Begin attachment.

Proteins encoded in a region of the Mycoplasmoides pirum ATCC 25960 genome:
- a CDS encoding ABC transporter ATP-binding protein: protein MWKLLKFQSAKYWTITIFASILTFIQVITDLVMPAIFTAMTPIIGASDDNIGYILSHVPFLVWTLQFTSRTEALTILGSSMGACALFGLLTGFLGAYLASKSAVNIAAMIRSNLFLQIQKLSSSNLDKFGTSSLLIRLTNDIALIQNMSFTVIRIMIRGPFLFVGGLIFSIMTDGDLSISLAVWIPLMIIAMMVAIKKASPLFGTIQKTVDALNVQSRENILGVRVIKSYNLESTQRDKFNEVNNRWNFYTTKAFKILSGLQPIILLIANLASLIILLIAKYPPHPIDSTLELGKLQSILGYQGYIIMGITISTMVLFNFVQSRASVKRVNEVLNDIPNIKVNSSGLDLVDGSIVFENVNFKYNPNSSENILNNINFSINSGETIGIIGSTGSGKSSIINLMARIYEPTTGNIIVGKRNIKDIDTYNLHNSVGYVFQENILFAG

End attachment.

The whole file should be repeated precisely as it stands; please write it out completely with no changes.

Proteins encoded in a region of the Mycoplasmoides pirum ATCC 25960 genome:
- a CDS encoding ABC transporter ATP-binding protein: protein MWKLLKFQSAKYWTITIFASILTFIQVITDLVMPAIFTAMTPIIGASDDNIGYILSHVPFLVWTLQFTSRTEALTILGSSMGACALFGLLTGFLGAYLASKSAVNIAAMIRSNLFLQIQKLSSSNLDKFGTSSLLIRLTNDIALIQNMSFTVIRIMIRGPFLFVGGLIFSIMTDGDLSISLAVWIPLMIIAMMVAIKKASPLFGTIQKTVDALNVQSRENILGVRVIKSYNLESTQRDKFNEVNNRWNFYTTKAFKILSGLQPIILLIANLASLIILLIAKYPPHPIDSTLELGKLQSILGYQGYIIMGITISTMVLFNFVQSRASVKRVNEVLNDIPNIKVNSSGLDLVDGSIVFENVNFKYNPNSSENILNNINFSINSGETIGIIGSTGSGKSSIINLMARIYEPTTGNIIVGKRNIKDIDTYNLHNSVGYVFQENILFAG